I learned an important thing twenty years ago, aboard a small security plane, being transported to state prison to serve a 25-year-to-life sentence. Bound up in handcuffs, leg irons, and waist chains that weighed nearly as much as I did, I sat squashed in a seat between two huge male prisoners.

I tried praying with all my heart, but fear, mingled with despair, overrode my best efforts. Then I spotted a blue light on the dashboard of the instrument panel and began to concentrate on it to the exclusion of all else.

An experience of God’s presence

Suddenly everything but that blue light dissolved, and I discovered the passageway to a very sacred space within my own consciousness. Closing my eyes, I still saw nothing but the blue light. Subtly I could sense the light expanding with my breath until I was totally absorbed in a very special reality, feeling surrounded and protected by the presence of God.

In my first years here in prison, I thrust myself much more energetically into my own spiritual understanding and development, rather than the more common practice of furiously consuming myself with legal strategies as to how to get out of prison. I was much more concerned with getting out of the self-created prison of drug addiction, inferiority complex, and codependency which had dominated my thinking for too many years and nearly destroyed my life.

I began to meditate daily using a technique I had learned years ago but seldom practiced. Now, removed from all external distractions, it seemed only natural to sit very still and follow my breath into the quiet silence that exists at the core of our being. After reaching out to several spiritual teachers, I received a brochure from Ananda, which was like an answer to a prayer. This was the path that spoke to my heart and the people from Ananda, especially Swami Kriyananda, personified the spiritual truths I was seeking.

My altar becomes “contraband”

My room, as our cells were called back then, reflected my preoccupation with self-study and spiritual matters. A three-tiered wooden altar that I’d built in Hobbycraft jutted prominently from one wall and was adorned with flowers. This is where I would sit daily to pray and meditate.  The very vibration in that corner of the room became peaceful. Even visitors, staff, and inmates would remark on the peaceful feeling.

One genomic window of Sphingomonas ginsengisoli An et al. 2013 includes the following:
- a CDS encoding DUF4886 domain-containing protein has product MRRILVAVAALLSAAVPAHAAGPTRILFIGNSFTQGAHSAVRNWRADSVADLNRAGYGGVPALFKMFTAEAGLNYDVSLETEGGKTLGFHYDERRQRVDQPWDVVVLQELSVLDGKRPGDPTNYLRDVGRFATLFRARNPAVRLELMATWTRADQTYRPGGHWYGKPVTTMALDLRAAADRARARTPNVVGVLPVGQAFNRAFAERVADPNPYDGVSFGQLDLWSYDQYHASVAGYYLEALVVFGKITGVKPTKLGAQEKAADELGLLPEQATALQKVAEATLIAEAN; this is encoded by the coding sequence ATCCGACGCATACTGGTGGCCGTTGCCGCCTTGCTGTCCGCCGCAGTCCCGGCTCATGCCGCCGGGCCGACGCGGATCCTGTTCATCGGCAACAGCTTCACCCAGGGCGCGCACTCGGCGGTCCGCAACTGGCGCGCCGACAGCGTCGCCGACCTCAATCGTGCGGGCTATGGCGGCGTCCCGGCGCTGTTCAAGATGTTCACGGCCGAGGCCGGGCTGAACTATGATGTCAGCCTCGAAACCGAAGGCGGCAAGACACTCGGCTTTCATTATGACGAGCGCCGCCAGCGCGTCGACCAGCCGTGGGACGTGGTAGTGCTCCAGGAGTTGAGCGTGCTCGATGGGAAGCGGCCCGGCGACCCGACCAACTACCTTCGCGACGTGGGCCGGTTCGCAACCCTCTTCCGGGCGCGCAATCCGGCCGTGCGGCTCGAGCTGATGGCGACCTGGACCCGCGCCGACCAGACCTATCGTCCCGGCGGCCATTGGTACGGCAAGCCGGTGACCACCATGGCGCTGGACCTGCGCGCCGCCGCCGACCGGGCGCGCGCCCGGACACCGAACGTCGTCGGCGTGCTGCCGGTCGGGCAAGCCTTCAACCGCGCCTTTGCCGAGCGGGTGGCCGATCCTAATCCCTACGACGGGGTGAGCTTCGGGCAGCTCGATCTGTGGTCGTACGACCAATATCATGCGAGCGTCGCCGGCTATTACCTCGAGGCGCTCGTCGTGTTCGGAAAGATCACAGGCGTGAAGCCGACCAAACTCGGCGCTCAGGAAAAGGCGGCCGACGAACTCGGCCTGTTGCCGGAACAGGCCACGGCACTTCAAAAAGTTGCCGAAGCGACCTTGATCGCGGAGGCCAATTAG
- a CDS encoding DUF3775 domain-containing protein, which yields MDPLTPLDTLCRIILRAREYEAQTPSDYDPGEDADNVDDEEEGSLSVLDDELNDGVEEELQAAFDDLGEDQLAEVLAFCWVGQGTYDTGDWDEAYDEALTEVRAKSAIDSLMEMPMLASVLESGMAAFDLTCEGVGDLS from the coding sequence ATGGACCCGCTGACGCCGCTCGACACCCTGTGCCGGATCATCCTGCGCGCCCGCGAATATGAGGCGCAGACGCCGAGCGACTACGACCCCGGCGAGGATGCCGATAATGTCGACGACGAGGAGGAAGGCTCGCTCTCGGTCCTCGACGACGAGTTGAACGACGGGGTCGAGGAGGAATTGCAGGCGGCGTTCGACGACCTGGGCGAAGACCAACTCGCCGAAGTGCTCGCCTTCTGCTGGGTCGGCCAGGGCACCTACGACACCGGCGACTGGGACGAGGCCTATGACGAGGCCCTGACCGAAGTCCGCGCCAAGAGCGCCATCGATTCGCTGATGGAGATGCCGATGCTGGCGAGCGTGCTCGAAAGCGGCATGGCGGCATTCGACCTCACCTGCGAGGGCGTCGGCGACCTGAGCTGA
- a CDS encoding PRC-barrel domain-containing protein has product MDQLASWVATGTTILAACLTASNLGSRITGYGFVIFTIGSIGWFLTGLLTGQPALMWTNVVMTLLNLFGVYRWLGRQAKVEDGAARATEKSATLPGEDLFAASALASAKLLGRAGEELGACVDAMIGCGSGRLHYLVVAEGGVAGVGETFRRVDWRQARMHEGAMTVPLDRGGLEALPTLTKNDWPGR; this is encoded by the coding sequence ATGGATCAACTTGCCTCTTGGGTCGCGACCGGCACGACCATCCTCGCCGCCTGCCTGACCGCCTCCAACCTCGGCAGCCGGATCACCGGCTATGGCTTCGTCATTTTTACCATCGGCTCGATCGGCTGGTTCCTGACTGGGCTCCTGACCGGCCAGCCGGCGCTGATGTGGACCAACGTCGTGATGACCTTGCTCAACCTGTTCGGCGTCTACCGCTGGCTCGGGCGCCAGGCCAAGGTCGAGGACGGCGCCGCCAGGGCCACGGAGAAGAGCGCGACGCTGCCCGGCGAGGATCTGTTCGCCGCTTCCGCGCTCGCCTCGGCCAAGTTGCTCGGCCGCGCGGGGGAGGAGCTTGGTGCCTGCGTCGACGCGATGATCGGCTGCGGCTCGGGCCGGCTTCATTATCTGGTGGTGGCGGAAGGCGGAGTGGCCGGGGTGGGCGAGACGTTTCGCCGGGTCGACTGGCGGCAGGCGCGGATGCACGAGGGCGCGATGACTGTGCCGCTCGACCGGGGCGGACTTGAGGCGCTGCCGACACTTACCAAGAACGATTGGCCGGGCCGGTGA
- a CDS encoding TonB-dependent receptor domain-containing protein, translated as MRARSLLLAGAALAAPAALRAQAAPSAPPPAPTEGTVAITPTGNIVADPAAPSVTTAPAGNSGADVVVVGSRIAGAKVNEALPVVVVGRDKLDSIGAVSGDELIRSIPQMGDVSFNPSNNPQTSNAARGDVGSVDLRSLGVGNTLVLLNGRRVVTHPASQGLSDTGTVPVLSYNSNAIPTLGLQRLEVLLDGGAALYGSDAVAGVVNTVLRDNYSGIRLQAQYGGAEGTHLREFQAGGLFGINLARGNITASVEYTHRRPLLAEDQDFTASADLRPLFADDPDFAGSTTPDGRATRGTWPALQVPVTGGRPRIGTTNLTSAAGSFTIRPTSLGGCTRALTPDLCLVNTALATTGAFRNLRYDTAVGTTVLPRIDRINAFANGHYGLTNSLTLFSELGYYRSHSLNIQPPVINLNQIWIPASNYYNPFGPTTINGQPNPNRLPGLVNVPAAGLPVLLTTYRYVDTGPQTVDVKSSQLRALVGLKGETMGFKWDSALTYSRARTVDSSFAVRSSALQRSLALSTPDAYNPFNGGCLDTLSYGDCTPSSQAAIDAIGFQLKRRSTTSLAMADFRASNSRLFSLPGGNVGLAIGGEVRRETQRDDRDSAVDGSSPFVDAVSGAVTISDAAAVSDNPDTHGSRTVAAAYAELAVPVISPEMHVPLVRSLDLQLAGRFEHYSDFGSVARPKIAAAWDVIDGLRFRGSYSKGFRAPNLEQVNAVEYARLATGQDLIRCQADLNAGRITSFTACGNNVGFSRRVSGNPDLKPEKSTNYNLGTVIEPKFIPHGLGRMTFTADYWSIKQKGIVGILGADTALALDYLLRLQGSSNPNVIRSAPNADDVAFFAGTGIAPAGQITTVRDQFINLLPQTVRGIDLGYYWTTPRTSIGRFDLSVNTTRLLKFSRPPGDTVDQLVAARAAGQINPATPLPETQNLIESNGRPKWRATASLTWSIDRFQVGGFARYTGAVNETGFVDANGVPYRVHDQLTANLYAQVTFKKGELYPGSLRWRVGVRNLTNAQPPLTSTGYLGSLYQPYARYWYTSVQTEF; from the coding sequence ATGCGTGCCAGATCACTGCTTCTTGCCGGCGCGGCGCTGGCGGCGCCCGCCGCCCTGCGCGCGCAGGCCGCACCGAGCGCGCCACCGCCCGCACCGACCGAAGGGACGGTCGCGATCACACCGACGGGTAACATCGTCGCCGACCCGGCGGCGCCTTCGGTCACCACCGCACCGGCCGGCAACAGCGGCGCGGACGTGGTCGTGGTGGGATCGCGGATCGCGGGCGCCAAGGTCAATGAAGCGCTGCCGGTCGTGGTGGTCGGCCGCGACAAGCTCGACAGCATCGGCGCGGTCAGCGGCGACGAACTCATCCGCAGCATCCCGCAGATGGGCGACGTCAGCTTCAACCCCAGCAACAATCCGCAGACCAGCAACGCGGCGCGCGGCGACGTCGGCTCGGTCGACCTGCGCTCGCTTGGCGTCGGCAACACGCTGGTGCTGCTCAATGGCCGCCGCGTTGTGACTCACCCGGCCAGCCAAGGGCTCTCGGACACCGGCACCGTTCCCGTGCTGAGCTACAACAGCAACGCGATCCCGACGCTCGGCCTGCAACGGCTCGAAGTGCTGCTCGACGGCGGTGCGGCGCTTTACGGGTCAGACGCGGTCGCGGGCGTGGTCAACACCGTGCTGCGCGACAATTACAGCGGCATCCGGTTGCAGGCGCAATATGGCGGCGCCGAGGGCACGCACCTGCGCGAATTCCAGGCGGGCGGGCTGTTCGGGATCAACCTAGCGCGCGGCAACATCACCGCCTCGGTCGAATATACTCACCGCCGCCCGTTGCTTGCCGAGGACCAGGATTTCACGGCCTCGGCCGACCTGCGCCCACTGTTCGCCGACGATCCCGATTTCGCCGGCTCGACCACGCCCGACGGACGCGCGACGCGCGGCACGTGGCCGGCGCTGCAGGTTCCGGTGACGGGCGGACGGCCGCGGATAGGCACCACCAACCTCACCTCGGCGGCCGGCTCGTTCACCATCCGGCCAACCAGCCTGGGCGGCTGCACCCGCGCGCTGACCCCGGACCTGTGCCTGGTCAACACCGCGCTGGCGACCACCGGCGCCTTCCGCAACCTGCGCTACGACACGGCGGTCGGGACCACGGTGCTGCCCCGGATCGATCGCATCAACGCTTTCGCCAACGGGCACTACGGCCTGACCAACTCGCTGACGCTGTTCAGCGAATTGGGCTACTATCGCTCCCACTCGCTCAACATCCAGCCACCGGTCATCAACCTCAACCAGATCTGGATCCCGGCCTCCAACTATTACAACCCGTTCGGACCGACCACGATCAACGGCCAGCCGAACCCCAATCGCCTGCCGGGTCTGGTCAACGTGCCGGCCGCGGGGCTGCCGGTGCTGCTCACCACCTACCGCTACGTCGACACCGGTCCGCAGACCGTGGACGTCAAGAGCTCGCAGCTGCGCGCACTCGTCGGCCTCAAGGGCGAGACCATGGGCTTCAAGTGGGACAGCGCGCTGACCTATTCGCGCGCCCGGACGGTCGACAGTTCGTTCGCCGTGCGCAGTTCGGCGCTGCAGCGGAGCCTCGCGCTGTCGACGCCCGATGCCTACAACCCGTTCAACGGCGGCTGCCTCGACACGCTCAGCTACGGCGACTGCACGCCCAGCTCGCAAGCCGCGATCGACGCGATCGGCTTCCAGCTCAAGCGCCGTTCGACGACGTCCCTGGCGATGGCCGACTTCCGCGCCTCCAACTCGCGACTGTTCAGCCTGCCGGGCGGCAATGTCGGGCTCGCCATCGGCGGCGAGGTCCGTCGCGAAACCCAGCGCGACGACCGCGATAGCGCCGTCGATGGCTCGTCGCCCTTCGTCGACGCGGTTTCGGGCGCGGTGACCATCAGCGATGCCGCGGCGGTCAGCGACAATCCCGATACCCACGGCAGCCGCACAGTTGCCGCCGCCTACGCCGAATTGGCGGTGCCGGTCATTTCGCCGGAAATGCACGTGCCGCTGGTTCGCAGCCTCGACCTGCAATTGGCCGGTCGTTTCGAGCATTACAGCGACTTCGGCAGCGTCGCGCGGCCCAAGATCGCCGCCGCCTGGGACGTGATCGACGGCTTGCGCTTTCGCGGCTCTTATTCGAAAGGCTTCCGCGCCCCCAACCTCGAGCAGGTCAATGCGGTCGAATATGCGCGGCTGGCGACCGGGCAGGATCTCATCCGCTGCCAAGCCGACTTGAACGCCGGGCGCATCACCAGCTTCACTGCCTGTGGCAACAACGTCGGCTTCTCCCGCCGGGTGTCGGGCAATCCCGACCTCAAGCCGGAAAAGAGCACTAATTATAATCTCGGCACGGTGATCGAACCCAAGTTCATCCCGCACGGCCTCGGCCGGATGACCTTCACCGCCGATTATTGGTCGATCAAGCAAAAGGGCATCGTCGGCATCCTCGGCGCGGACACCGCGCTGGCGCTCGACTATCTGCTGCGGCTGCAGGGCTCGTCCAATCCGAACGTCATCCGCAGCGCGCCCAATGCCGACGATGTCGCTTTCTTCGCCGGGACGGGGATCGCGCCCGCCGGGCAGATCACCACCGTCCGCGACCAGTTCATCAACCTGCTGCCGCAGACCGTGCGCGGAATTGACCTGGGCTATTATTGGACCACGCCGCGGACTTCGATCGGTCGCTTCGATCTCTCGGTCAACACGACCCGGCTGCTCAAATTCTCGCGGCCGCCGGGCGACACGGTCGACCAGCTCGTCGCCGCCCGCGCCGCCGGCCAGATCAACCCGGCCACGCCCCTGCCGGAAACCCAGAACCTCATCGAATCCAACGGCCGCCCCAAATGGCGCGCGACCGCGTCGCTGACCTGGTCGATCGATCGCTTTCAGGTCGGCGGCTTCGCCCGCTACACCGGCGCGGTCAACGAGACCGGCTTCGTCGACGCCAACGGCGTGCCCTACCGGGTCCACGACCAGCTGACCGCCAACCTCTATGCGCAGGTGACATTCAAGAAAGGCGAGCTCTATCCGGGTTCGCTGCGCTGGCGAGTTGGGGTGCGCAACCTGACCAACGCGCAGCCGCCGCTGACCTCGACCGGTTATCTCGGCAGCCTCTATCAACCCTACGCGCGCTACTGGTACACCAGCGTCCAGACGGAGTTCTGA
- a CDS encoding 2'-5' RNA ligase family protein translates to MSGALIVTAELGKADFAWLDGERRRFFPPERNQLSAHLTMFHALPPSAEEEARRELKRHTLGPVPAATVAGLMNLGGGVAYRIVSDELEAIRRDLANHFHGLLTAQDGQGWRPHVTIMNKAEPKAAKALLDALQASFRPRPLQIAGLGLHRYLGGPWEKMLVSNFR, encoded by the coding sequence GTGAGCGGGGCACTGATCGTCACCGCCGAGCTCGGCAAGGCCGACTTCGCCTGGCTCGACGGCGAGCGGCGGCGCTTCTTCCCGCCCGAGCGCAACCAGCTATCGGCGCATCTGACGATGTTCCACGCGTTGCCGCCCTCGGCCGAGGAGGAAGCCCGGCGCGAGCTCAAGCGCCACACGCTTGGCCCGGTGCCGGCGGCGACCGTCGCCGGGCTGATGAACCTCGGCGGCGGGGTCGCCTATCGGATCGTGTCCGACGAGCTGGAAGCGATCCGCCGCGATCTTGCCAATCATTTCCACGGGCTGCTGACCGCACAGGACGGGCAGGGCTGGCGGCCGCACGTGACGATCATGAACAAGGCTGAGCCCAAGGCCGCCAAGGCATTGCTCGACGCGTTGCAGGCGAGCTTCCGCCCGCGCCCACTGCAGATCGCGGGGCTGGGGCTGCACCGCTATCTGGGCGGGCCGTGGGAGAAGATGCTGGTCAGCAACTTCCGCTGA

But soon enough the rooms were remodeled into cells and a double bunk was brought in—along with a roommate. All wooden structures, even our closets and desks, were taken away, replaced by old, banged-up metal lockers. Wooden shelves, along with my precious altar, became contraband and had to be removed.  So I pasted a picture of Yogananda and a paper travel altar with pictures of the gurus on the wall in my sacred prayer corner, until pictures on the wall also became contraband.

Ah—but that lesson I had learned so long ago aboard an air security plane served me well. The external space was of relatively little consequence—the real sacred space was within. All we need to do is to clear the distractions out of the way to enter that soul-encased silence within. I have found, through many years of yoga practice, that the breath makes the best guide through the narrow and sometimes elusive passage.  Focusing on the breath automatically calms the turmoil of thoughts generally parading through my mind.

The constant din of prison noise is incidental compared with the noise I can churn up inside my own head, echoing my own fears, judgments, and commentary. I have found that extreme adversity in the environment can actually expedite my journey to that sacred center, making total surrender to God the only possible way out.

Years later, I have seen that the experience with the blue light on the airplane was truly guided and inspired, and occurred during one of those important and rare moments of complete surrender. And perhaps that has been the most important lesson in this experience—that the “way out” of the troubles and pain of this life is in fact the “way in” to the Kingdom of God.

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